Study area: The catchment area, Nour-roud, is delimited between the coordinate of 51° 26" 13" and 52° 18" 21" longitude and of 36° 00" 58" and 36° 16" 18" latitude, located in southwest Amol, Mazandaran province, Iran, covering approximately 1300.25 km-2 (Fig. 1) is a part of central Elborz, full mountainous and with east-westerly elongation. The main part of catchment includes two formations, Shemshak formation, contained shale, marl and sand stone, in north and Karaj formation contained tuff and shale, in south of catchment. The major river flows in the eastern side. Mean annual rainfall and temperature are 504 mm and 7.46°C, respectively. The climate of the region is humid in west, semi arid in centre and east of catchment by using De Martonne method.

In this research, monospectral IRS-1D imagery (PAN), with pixel spacing 5.8 m, was used. 2 sub scenes of a frame (Image acquisition: 9 Aug. 2007; Path: 68 and 69; Row: 45; Zone# 39 north; Datum: WGS 84) were covered study area. Also, topographic map (1:50000), for extraction Digital Elevation Model (DEM), slope and hydrographic layers and geology map (1:100000), for extraction lithology layer and ENVI 3.6 software were used.

Raw taken image (collected from Geographical Organization of Military Forces of Iran), was registered by 13 Ground Control Points (GCPs) in UTM projection, so that these points both have a good dispersion and easily available (3 points were settled on overlay area of 2 sub scenes (contained centre of study area), as Tie Points (TPs) effected in creating orthophotomosaic). Registration accuracy was evaluated by amount of Root Mean Square Error (RMSE) and also, by overlaying hydrographic layer. Then, mosaicing was done and link was effaced by color balancing in ENVI 3.6 software. In order to remove shift error and to obtain elevation geometric correction, DEM was used. In this manner orthophotomosaic was created. Next, filtering and image contrast stretching was done. Steps of remote sensing are in Fig. 2.

Visual interpretation: First, classes of erosion features were determined by field studying. To execute above mentioned method, Photo Morphic Unit (PMU) analysis was used. The important keys of interpretation that have been used were tone, texture, shape and size of features. Due to nonexistence no explicit boundary among erosion features and their gradual changes in this catchment, also, some features are smaller than data resolution (<5.8 m), so, two or three features were mixed in one class. Then, PMUs of erosion features based on keys of interpretation were distinguished and demarcated. To evaluate of visual classification accuracy, GIS (ArcGIS 9.2 software) was used according to Fig. 3. Also, field controlling was done by GPS.

Fig. 1:

The map of Haraz River watershed contained Nour-roud river watershed (highlighted lines)

Fig. 2:

The process of using remote sensing

Fig. 3: The process of evaluation of visual classification

Digital classification: First, based on field studying, 455 ground truth samples contained 280 training and 170 controlling samples, based on number of samples for each classes = 10 N where, N is number of band (Alavipanah, 2006), were collected in random by GPS and partly visual interpretation. These points transport to computer and then point map modeling was provided. Next, Maximum Likelihood Classification (MLC) algorithm based on gray level and Digital Number (DN) was executed. Due to use monospectral data, band selection could not been done. Finally, in order to evaluate digital classification, error matrix was created by intersecting digital classification map and ground truth points map. Based on this cross, overall accuracy and kappa coefficient (Foody et al., 1992) computed. Also, omission error and producer accuracy for each column and commission error and user`s accuracy for each row were computed (Lillesand and Kiefer, 2000). For investigating spectral characters of erosion features, spatial profile of these phenomenons was extracted.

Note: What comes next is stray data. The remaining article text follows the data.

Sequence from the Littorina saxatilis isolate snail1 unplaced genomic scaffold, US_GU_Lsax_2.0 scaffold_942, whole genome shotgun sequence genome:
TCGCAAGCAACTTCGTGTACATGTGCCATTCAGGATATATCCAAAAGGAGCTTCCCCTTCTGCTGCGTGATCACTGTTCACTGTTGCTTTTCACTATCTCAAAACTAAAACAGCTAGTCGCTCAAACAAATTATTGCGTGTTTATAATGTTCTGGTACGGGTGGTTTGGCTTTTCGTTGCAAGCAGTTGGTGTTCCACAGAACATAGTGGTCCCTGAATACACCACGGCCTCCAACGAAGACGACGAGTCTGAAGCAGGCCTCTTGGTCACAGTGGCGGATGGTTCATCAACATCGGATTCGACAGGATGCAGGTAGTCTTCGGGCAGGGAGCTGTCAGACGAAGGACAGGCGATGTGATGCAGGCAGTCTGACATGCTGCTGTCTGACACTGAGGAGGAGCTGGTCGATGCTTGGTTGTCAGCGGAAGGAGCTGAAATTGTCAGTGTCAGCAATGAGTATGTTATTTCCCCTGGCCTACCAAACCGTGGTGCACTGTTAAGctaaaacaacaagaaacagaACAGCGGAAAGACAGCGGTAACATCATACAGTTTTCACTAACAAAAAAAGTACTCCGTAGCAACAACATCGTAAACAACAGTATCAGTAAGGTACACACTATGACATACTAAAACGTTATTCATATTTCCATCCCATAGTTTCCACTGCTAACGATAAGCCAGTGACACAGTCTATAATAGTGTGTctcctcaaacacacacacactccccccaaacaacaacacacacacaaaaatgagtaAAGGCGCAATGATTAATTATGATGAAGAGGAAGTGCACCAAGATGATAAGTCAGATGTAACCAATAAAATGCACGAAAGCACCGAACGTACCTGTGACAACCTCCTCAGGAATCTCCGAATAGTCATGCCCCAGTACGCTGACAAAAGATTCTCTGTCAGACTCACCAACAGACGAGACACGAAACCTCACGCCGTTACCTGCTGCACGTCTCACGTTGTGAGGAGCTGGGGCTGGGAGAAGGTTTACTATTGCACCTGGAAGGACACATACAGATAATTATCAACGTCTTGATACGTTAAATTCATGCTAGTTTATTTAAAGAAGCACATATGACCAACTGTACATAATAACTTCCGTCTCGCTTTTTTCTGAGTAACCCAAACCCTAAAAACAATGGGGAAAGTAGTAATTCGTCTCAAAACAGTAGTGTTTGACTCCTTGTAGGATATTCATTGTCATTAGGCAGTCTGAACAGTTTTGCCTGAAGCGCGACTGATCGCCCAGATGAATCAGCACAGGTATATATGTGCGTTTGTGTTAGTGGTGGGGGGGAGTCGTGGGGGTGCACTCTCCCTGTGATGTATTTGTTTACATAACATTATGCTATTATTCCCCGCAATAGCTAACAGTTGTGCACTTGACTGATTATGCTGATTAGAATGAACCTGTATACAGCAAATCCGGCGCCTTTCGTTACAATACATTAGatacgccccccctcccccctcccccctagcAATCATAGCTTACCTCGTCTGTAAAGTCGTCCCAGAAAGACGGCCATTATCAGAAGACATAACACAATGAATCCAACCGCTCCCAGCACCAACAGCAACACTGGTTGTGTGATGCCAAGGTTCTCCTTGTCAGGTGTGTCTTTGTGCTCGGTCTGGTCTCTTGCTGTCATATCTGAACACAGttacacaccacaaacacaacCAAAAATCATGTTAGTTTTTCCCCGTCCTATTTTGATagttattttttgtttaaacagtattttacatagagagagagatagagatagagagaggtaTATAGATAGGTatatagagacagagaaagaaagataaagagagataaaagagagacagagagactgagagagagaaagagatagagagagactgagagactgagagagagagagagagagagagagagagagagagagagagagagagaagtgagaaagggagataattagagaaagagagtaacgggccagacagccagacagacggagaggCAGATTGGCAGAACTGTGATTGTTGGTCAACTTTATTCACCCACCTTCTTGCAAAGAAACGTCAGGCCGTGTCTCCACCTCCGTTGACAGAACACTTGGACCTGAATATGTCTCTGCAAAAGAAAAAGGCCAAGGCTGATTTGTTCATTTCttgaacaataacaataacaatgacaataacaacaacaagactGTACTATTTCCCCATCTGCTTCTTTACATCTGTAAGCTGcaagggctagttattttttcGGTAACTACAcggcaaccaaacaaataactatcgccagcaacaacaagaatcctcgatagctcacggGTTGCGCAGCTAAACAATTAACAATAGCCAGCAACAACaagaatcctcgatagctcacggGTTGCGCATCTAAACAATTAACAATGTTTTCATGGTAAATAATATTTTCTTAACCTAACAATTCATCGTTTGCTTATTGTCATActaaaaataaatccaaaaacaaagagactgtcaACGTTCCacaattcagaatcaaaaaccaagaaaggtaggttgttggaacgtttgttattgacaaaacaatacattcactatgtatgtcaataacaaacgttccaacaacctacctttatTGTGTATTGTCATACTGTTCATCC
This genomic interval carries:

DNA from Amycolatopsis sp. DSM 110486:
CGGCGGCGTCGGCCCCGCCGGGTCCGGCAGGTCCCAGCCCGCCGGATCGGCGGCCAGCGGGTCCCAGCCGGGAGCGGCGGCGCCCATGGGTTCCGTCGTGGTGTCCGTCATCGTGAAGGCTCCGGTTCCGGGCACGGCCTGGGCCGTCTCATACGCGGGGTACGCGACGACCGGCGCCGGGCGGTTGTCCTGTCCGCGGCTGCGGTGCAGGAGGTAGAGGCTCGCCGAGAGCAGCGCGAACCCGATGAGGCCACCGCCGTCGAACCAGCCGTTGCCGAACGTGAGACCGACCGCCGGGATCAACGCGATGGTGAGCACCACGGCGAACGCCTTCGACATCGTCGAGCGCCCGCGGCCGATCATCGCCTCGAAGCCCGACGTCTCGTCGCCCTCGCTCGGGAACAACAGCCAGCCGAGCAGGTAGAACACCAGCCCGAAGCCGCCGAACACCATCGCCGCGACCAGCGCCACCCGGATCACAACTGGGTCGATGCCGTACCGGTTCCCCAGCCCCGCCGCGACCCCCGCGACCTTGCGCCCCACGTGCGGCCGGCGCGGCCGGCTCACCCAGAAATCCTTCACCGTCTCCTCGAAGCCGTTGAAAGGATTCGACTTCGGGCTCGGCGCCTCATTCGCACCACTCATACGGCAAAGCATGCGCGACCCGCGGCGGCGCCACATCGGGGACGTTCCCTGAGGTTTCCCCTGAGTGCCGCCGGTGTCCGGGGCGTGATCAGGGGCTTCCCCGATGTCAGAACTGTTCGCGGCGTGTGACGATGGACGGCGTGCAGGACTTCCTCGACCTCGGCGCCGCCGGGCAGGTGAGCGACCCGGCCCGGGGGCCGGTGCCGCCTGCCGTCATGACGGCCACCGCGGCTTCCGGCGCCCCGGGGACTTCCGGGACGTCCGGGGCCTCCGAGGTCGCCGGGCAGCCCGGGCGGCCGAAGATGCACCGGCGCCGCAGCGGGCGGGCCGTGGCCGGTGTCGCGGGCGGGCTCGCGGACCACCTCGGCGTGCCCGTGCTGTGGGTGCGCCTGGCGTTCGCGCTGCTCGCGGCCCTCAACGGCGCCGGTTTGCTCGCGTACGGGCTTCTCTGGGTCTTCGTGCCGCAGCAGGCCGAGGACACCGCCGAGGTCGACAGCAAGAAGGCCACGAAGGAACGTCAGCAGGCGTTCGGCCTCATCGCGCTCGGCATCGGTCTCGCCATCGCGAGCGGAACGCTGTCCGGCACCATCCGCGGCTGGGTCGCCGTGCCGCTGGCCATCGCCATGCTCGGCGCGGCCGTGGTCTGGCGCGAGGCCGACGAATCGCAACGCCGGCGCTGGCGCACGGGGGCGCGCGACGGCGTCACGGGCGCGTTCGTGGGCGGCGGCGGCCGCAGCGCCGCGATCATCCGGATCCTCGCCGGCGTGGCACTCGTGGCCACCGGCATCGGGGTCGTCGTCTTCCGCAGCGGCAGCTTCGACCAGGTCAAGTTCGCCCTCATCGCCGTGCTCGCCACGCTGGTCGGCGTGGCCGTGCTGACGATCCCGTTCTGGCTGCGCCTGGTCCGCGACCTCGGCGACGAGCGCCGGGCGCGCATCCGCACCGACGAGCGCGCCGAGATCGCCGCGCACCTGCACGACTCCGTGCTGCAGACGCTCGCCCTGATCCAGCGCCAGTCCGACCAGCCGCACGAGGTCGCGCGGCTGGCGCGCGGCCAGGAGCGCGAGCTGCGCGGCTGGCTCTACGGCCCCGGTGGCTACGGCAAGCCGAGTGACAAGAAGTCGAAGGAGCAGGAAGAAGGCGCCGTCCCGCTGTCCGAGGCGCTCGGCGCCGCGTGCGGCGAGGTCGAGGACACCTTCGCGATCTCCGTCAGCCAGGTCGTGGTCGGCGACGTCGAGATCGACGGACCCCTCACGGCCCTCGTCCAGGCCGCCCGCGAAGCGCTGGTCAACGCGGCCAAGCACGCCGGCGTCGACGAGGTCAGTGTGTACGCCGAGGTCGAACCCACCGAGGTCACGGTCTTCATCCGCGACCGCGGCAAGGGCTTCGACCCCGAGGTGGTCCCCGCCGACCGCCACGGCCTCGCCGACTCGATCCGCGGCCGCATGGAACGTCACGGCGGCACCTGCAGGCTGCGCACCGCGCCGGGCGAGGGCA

In registration process, one of the GCPs due to have RMSE>1 (= 1.21), was deleted. Final orthophotomosaic overlaid with hydrographic layer (Fig. 4) with combination to the slope and lithology maps, resulted to the final map of erosion types.

Visual interpretation: Gully erosion was seeing as single channel (without drainage network) in low slope area, generally in east of watershed (Fig. 5a). Badland distinguished by light area with high drainage density, was seeing as limited area in east and centre of watershed. This feature changes into channel erosion in lower elevation (Fig. 5b). Bank erosion was seeing clearly along the main river, after Razan village, toward outlet of basin (Fig. 5c). Fall (rock fall and debris flow) and out craft are in main part of watershed (Fig. 5d, h). Due to intense land disruption, the effects of landslide were seeing around Razan and Tirestagh villages (Fig. 5e). The effects of sheet erosion were seeing as light area (Fig. 5f). Figure 5g shows channel erosion. Big rills are detected hardly and small rills were not recognized. Figure 6 shows map resulted by using visual interpretation.